By: Paul S. Cilwa Viewed: 12/5/2020
Posted: 5/20/2013
Page Views: 4829
I explain what I did wrong when I bought a car.

In early March, I received a partial judgment in my disability case, which gave me a small sum of money but not an actual monthly income. Still, with the idea that I was going to return to work, I decided to buy a used car to get to work in. I found it on Craigslist and have learned some very dear lessons from the experience, which I pass on to you, gentle reader.

First, though, I should point out that this is not the first vehicle I purchased from a Craigslist ad. I found and bought two cars for my ex-husband, Michael, both of which turned out to be awesome deals.

So Michael drove me around on my search for a used car, with a Craigslist app in my phone so we could respond to the very latest ads, if need be.

Michael's car needs have always been: 1) Room for his portable massage table, and 2) Good on gas.

My needs are different. Of course, I would like good gas mileage. But I want to use my vehicle to go camping, sometimes in rather remote areas. So I need an SUV, both for carrying gear and for the toughness needed to travel unimproved roads. And of course such vehicles cost more than little compact cars with big trunks. To compensate pricewise, I was willing to look at older vehicles.

The first one we looked at would have been perfect…if it had had seats. It didn't even have a driver's seat, a fact the seller neglected to put in his ad. (And, of course, it hadn't occurred to me to ask on the phone.)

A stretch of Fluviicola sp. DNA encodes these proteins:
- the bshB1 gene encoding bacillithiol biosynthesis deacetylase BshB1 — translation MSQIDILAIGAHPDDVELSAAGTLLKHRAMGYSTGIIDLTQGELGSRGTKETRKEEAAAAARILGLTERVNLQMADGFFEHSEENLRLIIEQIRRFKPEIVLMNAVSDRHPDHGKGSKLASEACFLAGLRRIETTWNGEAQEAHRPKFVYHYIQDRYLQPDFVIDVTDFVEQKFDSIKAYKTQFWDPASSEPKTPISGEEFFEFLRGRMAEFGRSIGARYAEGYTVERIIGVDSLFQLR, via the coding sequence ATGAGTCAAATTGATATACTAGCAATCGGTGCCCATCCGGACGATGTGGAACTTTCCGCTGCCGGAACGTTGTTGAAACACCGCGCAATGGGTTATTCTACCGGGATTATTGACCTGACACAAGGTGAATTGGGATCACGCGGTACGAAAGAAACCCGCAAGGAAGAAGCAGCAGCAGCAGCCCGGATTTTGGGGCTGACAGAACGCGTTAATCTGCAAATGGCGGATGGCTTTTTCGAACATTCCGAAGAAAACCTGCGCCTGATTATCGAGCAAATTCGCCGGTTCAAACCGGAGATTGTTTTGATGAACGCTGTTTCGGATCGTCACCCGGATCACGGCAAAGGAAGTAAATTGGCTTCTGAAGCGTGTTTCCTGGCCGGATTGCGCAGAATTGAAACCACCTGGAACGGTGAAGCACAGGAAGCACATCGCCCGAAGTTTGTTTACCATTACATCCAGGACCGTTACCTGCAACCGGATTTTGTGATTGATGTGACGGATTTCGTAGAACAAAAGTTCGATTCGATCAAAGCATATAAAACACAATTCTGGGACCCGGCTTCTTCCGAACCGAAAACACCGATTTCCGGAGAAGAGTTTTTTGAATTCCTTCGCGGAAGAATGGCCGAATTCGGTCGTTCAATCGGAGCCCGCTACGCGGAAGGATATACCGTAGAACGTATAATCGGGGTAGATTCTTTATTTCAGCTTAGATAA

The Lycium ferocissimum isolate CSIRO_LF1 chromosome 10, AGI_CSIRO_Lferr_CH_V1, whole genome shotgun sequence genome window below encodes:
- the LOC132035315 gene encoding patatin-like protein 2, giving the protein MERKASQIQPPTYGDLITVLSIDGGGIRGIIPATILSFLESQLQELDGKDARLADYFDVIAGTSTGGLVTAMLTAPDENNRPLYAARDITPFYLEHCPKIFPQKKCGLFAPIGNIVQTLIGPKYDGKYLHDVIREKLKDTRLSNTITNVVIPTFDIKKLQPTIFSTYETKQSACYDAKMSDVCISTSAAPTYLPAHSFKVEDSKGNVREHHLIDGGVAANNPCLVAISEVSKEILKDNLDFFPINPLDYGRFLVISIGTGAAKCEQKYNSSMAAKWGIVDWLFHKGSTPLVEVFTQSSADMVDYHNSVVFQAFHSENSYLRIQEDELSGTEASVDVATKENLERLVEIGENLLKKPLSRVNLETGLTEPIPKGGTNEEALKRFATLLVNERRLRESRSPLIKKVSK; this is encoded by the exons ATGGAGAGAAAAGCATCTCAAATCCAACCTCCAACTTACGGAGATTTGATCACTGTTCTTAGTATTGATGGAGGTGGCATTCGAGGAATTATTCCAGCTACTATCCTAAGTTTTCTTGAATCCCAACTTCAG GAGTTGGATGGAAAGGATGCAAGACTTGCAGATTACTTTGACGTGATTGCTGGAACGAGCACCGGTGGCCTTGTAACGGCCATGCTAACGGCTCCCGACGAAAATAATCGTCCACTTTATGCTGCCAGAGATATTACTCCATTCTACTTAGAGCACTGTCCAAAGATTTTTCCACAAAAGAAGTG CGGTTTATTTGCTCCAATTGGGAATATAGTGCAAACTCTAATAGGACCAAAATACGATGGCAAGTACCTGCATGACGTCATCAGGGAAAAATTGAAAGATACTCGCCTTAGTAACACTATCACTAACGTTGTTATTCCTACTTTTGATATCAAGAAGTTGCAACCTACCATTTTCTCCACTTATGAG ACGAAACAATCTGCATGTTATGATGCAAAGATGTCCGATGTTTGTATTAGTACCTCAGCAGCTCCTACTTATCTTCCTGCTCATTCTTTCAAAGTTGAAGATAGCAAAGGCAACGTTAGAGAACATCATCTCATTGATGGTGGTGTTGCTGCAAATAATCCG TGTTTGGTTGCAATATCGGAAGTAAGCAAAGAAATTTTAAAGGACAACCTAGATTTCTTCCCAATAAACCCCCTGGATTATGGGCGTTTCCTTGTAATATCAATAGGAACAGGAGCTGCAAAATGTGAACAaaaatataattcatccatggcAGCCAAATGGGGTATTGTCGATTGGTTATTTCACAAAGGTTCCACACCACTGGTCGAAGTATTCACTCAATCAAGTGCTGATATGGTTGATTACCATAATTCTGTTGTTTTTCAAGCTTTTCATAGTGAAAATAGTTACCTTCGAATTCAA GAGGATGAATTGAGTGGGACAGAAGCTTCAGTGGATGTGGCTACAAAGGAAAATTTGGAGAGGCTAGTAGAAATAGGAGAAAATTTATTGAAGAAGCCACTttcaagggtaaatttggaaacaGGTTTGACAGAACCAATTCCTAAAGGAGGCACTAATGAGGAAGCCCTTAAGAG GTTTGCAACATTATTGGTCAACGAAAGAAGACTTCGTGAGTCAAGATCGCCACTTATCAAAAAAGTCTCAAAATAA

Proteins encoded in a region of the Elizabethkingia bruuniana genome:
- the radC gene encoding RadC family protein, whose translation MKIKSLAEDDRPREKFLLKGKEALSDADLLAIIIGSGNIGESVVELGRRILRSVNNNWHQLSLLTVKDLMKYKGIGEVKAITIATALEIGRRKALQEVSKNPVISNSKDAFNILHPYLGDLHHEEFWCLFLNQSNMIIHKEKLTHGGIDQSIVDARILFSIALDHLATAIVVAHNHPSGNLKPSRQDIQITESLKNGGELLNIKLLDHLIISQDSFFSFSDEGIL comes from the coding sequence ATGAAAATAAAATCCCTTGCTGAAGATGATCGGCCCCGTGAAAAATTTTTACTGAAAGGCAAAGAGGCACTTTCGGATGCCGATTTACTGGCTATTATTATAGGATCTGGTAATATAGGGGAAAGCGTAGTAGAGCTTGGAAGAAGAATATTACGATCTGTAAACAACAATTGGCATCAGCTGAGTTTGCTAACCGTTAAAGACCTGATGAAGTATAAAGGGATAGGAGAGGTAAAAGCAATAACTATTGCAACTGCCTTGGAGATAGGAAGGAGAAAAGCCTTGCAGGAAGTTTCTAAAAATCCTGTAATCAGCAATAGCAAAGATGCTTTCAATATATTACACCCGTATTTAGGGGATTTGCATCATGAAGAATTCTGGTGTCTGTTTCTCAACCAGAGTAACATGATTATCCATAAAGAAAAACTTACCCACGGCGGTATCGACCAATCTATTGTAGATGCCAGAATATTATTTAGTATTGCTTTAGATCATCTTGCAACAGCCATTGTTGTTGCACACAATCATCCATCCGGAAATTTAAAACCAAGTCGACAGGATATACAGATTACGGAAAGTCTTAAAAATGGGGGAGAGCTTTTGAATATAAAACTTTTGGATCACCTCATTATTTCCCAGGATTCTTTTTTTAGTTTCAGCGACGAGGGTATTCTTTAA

We looked at a couple more that seemed to have more problems than I wanted to take on. One, in particular, would have been great if the seller's grandsons had been able to actually start it. Or steer it, after they did start it. (It had no power steering fluid, so we drove the boys to buy some, but even after putting it in, the steering didn't work.)

But finally, we found one that seemed ideal. The lady selling it was in a bind, moving to be with her dying mother out-of-state. Now, perhaps, if I hadn't been so tired (by now my ankle was swollen and painful, making it hard to concentrate) I might have asked better questions…or, indeed, any questions. Instead, I drove away with a 1998 Ford Explorer and by the time I had finally gotten it registered, I had learned a number of valuable lessons that, hopefully, I will remember for next time!

  1. Ask where the car came from. If it's from out of state, it will be more difficult to get registered in your own state.

  2. Notice when the seller unlocks the car from the passenger side. It may mean the driver's-side lock has been changed and there's no key for it.

  3. Ask to see the title before paying for the car. If it was made out to the seller's aunt who then gave it to the seller, you'll need a valid Power of Attorney to register the vehicle.

  4. Also, notice if the mileage on the title is actually more than the mileage on the odometer. If it is, the odometer was probably set back.

  5. Never buy a car from a woman who tells you, "Jesus wants you to have this."